Update: Musk confirmed on June 1 that he would be leaving the White House’s business advisory councils following Trump’s rejection of the Paris Climate Agreement. He was the last Silicon Valley technology executive on the Strategic and Policy Forum after the departure of Uber CEO Travis Kalanick earlier this year.
Elon Musk’s strained relationship with US president Donald Trump may be nearing the breaking point. After months of defending his decision to serve on Trump’s business advisory board, the Tesla CEO said a US pullout from the Paris climate agreement would effectively end their official ties.
Musk took to Twitter to say that he had done everything possible to lobby the White House to keep the US a party to the accord, but it may not be enough.
Trump is reportedly still deliberating whether to remain in the accord, which is designed to slow the trend of climate change now rapidly warming the planet. More than 190 nations signed onto the deal in 2015—including the US, under then-president Barack Obama—and 147 countries have since formally ratified the agreement, the first to unify both developing and developed nations. If the US leaves, it will join Nicaragua, Syria, and a tiny number of other countries that have rejected it.
On May 31, Reuters and Axios cited two unnamed sources saying Trump planned to exit the agreement and was finalizing the details of a withdrawal with US Environmental Protection Agency chief Scott Pruitt, a staunch oil industry advocate (never mind that the oil industry itself is pushing for the US to stick with the accord). White House officials said Trump has yet to decide although he is leaning against staying, the Washington Post reports.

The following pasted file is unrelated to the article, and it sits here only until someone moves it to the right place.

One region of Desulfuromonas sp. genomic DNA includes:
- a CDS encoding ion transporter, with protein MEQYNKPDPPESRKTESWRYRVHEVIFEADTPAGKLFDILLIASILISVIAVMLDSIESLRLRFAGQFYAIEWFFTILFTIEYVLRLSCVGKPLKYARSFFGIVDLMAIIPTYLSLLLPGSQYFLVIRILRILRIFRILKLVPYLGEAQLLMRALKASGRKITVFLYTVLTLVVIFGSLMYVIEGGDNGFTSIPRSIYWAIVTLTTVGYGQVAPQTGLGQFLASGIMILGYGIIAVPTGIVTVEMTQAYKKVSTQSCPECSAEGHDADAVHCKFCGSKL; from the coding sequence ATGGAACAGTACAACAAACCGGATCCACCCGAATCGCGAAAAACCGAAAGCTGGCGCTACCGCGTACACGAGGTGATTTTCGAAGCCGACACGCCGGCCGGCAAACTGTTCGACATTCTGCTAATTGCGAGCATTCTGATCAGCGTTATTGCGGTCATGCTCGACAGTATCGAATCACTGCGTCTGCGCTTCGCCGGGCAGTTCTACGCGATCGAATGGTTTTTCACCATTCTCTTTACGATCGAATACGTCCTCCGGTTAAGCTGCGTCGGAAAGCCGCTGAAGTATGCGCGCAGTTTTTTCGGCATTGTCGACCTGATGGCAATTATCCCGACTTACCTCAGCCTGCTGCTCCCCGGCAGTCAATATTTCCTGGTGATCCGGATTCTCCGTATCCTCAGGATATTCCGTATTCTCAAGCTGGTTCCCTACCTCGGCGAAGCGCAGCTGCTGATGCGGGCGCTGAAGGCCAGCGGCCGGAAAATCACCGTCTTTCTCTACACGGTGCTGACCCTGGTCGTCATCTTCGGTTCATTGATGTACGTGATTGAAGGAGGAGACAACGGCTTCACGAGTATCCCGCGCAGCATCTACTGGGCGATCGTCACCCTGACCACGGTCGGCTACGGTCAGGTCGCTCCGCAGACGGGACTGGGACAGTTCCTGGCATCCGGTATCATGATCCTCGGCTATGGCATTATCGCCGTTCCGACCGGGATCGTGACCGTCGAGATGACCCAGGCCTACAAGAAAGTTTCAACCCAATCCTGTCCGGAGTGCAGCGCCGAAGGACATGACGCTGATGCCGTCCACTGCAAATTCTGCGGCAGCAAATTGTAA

Musk previously argued that remaining on the White House’s Strategic and Policy Forum and its manufacturing council gives him leverage with an administration overtly hostile to his own clean energy agenda, which is heavily intertwined with Tesla’s electric-car business and its push into solar power. After taking heat for his role on the advisory boards, he released a statement on Feb. 2 saying that his participation serves the “greater good” and that his “goals are to accelerate the world’s transition to sustainable energy.”
During the presidential campaign, Trump promised to promote coal and other fossil fuels over renewable energy, while questioning the seriousness—and reality—of climate change, although he often expressed contradictory positions to different audiences.
Musk may now be discovering what almost all his aides and advisors already know: Trump heeds the advice of few experts or advisors. Perhaps he will do what White House aides are already doing to get his attention: making their statements on Fox News.